This is the single greatest attraction beginning a new school year—as it has been since I was much younger. There is something new to learn, some new idea, some new book, some new inner and outer experience on the horizon. Even though I am now a teacher, I plunge ahead, building on what I know, and striving for something I do not know, and prepared to discover. Away we go.

There is always regret when one has not done not just what one has wanted to do, but has dreamed of all of their lives. “If only I had started sooner,” regret whispers. “If only I had not taken that job, moved to that city, loved that person.” Regret is a whispered siren’s song, and it can lead one toward a sadness that is disastrous to the work.

Regret has a companion emotion, and once one figures out exactly what one needs to do, this other emotion can assert itself in awful ways. This emotion is resentment. Anything—everything—that does not help us attain our vision—our purpose—can cause us to feel resentment. For instance: a job that takes our time—our necessary and limited time—even if that job is fulfilling and valuable. Even if that job pays the bills. Our family can cause feelings of resentment. This is a deep dark secret: the people we love can be the people who awaken resentment in us. Because they ask—as they are entitled—for our most precious resources: our imagination, our patience, our time; our essential necessary energy to do the work at hand. And this is terrible. No one wants to resent for their family or loved ones. And yet, we do.

Anything—everything—that takes away from the energy needed to do the creative work that gives our lives meaning cause resentment. One must learn to carve out sufficient time to be fully engaged and to spend the energy at the work required to fulfill one’s purpose. This is true in any circumstance—with or without family, with or without loved ones, and with or without other work. Once one sees what can be done, one must change one’s life to fulfill one’s purpose.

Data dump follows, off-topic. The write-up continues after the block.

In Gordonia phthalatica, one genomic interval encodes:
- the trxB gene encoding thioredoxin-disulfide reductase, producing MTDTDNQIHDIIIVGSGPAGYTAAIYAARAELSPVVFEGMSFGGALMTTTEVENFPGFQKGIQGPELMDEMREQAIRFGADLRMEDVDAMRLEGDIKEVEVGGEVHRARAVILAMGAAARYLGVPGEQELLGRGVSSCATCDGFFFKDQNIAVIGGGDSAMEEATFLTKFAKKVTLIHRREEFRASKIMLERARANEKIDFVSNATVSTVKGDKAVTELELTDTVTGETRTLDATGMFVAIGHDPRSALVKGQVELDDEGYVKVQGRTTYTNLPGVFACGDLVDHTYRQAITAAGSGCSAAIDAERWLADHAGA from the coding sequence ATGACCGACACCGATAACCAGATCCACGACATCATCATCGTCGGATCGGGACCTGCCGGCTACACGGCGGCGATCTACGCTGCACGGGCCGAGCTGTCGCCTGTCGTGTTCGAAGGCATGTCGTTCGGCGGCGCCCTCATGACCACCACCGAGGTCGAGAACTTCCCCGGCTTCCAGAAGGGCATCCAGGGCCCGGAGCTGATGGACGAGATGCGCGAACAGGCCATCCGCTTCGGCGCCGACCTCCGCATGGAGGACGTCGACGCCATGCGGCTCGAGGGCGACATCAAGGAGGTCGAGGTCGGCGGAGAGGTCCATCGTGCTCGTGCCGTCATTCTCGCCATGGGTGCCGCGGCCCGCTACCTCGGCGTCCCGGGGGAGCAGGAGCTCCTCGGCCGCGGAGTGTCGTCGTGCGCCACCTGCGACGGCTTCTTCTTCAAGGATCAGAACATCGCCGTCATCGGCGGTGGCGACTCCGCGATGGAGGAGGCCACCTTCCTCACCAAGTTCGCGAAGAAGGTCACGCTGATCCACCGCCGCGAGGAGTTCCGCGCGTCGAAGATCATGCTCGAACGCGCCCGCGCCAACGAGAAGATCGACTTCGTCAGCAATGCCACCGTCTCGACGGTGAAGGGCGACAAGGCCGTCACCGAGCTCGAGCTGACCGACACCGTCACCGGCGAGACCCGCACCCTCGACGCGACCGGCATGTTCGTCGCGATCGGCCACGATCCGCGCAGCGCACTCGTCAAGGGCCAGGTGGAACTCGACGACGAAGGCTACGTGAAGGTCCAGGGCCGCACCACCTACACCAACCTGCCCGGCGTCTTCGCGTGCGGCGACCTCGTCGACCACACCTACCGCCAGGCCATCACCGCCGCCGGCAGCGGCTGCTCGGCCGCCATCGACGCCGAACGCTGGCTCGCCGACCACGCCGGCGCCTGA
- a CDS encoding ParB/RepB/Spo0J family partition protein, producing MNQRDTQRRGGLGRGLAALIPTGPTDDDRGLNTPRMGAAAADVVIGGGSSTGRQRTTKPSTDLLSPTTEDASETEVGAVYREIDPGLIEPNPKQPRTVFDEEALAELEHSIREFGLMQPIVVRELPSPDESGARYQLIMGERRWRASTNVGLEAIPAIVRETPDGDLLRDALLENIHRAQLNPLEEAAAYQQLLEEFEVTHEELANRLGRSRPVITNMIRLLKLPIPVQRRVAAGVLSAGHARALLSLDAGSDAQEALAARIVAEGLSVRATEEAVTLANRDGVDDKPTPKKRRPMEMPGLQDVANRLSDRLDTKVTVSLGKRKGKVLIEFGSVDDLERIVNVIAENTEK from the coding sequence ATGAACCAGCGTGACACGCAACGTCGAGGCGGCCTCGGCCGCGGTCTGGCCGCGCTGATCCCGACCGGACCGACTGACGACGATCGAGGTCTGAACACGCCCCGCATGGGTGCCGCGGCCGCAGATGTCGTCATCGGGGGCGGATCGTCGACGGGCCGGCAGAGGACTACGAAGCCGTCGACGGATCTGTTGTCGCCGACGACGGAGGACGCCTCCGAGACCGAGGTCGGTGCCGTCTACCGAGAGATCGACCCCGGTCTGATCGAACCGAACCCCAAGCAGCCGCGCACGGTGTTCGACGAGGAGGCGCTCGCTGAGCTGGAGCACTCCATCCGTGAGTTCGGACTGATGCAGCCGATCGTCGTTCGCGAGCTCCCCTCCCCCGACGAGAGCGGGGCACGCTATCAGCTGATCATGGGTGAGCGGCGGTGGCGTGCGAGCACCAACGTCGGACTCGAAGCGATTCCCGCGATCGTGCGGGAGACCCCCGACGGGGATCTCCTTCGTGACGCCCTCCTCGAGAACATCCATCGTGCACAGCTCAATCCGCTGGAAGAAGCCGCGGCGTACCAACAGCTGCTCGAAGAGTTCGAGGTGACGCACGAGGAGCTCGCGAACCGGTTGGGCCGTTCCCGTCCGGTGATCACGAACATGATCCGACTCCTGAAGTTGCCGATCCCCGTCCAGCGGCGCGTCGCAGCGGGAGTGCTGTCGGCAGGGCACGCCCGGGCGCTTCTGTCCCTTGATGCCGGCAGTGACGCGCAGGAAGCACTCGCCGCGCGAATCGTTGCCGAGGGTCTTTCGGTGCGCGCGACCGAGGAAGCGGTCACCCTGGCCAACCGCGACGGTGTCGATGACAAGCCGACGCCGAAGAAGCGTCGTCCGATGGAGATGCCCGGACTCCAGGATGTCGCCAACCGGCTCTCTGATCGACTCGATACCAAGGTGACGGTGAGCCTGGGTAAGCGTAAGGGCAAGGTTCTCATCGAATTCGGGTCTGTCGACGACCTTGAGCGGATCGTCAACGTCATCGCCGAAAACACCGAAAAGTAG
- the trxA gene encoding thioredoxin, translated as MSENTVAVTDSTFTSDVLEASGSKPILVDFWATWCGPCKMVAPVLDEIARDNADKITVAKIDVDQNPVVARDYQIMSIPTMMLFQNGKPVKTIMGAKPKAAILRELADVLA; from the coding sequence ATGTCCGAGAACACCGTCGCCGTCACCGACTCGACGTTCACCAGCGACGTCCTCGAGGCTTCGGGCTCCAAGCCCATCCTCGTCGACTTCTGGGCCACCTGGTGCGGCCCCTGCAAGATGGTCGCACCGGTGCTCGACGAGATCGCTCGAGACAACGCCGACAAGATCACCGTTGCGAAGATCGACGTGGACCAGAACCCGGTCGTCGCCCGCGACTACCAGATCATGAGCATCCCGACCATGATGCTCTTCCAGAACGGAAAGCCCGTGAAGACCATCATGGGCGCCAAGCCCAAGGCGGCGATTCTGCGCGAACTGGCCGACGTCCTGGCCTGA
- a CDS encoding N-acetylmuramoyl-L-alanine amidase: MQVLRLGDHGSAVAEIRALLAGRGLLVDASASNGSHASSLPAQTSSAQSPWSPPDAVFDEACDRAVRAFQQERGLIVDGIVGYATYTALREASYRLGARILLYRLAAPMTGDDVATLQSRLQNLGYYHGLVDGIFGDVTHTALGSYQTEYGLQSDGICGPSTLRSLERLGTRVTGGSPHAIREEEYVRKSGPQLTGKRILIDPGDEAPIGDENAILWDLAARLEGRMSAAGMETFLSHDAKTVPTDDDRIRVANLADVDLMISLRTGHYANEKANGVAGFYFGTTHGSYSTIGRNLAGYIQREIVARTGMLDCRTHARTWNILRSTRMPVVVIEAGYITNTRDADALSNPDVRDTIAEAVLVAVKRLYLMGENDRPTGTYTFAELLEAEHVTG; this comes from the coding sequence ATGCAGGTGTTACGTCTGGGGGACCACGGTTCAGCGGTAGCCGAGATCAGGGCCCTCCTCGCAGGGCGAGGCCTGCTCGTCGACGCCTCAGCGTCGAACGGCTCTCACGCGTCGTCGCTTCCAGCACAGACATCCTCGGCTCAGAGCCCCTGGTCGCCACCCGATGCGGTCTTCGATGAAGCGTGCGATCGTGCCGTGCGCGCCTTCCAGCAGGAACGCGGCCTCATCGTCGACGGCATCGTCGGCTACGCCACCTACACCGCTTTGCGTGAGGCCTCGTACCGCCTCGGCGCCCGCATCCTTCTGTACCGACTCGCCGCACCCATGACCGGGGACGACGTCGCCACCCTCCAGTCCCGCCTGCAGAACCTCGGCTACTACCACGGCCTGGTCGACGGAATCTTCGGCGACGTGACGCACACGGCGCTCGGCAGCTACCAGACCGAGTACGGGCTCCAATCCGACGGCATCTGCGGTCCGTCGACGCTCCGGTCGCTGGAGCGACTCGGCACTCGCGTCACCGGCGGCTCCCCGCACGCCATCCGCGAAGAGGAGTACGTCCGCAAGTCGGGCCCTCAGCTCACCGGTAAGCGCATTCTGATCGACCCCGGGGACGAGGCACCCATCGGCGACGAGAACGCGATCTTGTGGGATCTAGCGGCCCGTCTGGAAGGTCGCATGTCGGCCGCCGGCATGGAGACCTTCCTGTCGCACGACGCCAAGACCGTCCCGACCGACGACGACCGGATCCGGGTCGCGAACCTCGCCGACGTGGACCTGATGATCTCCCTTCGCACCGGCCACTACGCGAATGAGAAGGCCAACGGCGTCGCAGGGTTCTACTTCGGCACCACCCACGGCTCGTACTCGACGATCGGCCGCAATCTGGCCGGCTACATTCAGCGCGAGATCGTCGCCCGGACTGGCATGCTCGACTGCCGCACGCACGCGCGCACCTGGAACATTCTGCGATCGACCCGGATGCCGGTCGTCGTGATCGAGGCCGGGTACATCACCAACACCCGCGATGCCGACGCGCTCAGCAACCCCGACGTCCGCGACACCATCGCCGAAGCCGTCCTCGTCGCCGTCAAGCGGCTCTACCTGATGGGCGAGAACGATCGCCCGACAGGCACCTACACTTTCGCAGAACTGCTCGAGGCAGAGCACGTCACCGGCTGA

Archaic Torso of Apollo

However, resentment is not located in those other places. Neither my child, nor my job, nor anyone else in my life is the actual wellspring of resentment. It comes from me. Of course there are stupid little human annoyances—the woman who sliced into the left lane ahead of me on I-95 today, then just as abruptly, sliced back through traffic across two lanes to make a sudden right exit. The anger caused by such behaviors only lingers for so long. Resentment comes from an inward driven anger that sharpens regret and turns it back out to the world. The clearest targets are those who are nearest us.

Yes, there may be times when those close to us do ask us to stop our most purposeful work for reasons that are worthy of resentment. They may question your sense of self, and cast aspersions on your work and aspirations. Sometimes people cannot escape the deep-seated injuries and resulting resentments that their injuries caused, and they struggle, not with themselves, but with you. Just as you may struggle with resentment. Just as I have struggled. And one must escape that false judgment, and not validate it in any way. For the most part, we are the main manufacturers of our own grief. We stop ourselves. We foist anger on ourselves and take handfuls of earth and shower ourselves in dirt. We manifest an anger that eats us from within.

I am not suggesting that one should not be angry. Anger can be a source of energy, a goad to action when complacency or sadness or depression has settled too deeply on the creative mind. I let that anger into my work—allowing characters to taste it and spit it where it needs to land. So too with me, I learn, daily, the difference between anger caused by genuine external sources and that which has simply emanated from some ancient sun within me.

When I feel resentment, I check my sources first, and realize that, more likely than not, that I am not doing what I need to do. I am not tending my work and my purpose as I should. I have taken—for reasons at once honorable and misguided—someone else’s charge and anger as my own. I put it down, gently, if I can, and get back to work. The way forward—to fulfillment, to joy—is here.

%d bloggers like this: